Innovation strategy is often about direction and momentum. But in order to have either, you need at least a small amount of mass to get started. And as we all know, whether it’s a boulder or a bureaucracy, inertia keeps objects at rest from moving. So how do you get up some speed? Try these methods.
- Focus on small innovations. Big innovations often grow not out of big ideas, but a thousand little ones that come together at the just the right moment. What’s a little problem you can solve that makes either life at your company or life for your customers just a little easier?
- Keep the focus on your core business. Think of the Swiss Army Knife. Yes, you can get truly ridiculous variations with a hundred tools. But how many of those tools will you use? And how many of them are genuinely useful? One useful “boring” feature that supports your core business is worth a million useless flashy ones.
- Embrace failure. Much of science is literally failing, learning from that failure, and failing again until you succeed. For every brilliant work of art, there’s an embarrassment a genius burned in the fireplace. If people fail and don’t get in trouble, it’ll embolden them to keep trying.
- Go where your employees are. Visit their departments and workspaces to talk with them. Sometimes a roadblock to innovation, or a better way to understand the innovation they’re proposing if you can’t quite see the value, is literally right there in their space.
- For each innovation or approach, appoint a leader, a stakeholder who understands the issues well and can make calls quickly. Also, ensure this leader can get every group of stakeholders on the same page.
- Have leaders create a small team with a short deadline to solve a problem. Time pressure helps people think, and small teams don’t get bogged down in getting approval and consent from everyone.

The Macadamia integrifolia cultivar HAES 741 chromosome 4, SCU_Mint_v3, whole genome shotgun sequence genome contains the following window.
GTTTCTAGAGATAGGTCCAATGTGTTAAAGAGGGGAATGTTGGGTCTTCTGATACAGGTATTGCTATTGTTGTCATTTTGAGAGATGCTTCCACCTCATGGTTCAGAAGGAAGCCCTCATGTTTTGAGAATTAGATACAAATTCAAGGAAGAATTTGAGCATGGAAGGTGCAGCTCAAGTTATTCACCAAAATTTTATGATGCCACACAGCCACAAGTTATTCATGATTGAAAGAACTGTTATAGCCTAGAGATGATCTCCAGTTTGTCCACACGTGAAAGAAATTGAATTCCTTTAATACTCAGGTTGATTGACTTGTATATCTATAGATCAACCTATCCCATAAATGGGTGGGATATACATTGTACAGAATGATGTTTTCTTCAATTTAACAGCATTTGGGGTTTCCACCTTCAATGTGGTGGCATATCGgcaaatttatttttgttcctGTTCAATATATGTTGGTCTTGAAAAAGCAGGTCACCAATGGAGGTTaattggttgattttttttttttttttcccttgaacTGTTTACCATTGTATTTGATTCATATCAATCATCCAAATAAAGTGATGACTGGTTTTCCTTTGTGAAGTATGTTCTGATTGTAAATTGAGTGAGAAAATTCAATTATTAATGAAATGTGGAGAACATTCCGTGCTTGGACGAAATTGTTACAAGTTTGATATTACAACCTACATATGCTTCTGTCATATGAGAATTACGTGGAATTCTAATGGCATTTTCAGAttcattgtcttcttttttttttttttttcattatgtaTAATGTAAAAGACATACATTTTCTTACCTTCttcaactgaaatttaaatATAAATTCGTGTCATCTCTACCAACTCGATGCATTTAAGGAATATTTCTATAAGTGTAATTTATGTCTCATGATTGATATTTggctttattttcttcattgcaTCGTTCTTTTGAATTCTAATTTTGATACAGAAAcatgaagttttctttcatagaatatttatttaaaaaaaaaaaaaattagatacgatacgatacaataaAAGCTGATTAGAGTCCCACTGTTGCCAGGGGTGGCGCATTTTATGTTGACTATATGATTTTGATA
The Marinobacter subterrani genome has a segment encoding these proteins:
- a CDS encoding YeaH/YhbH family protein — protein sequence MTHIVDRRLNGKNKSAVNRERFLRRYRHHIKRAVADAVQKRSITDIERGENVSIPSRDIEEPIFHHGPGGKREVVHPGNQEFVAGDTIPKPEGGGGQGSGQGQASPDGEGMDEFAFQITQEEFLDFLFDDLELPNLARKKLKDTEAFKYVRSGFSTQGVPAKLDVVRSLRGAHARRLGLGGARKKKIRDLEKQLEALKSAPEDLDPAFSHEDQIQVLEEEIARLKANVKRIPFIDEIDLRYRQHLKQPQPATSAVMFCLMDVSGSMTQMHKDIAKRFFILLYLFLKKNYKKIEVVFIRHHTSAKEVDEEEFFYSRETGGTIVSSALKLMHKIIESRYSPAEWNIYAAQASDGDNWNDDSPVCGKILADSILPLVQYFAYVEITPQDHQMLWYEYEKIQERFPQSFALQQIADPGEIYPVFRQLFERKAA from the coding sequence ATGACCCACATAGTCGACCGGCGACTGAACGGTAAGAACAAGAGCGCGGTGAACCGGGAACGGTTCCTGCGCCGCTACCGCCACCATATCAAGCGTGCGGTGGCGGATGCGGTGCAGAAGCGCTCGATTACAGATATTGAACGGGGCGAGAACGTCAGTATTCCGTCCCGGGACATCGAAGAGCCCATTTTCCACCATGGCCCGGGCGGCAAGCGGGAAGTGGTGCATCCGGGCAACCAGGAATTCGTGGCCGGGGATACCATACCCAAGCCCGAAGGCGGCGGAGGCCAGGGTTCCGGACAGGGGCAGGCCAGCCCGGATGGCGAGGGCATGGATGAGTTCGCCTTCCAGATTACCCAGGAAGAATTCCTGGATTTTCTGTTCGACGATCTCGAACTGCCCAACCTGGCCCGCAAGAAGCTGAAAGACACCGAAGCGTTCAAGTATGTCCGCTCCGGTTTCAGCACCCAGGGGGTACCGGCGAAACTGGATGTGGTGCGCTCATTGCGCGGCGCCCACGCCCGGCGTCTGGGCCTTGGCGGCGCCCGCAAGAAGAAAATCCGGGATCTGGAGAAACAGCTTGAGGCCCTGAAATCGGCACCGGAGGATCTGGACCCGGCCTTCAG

- Make your trust and respect clear, and make that a policy for everyone in a leadership role. People don’t speak up because they’re afraid of being wrong. Make it clear it’s OK to make a mistake, and with smaller innovations, and thus smaller stakes, it’s more important that they learn something useful. And similarly, don’t hesitate to step in to protect a good idea.
- Don’t imitate your competitors, but understand why they present the innovations they do. Is an odd new feature they’re proposing some sort of brilliant innovation, driven by data? Is it a prelude to shifting to another segment of your industry, or even out of your industry altogether? Or is it a wild swing in the dark based on a hunch?
- Keep one eye on the deck and one eye on the horizon. One of the most powerful tools human beings have in any organization is the power to work together to achieve goals, but that means every one of us has a small bit of work to do, and we can focus on that work to the exclusion of all else. So take a breath and look up towards your ultimate goal, and make sure the rest of your team does the same.
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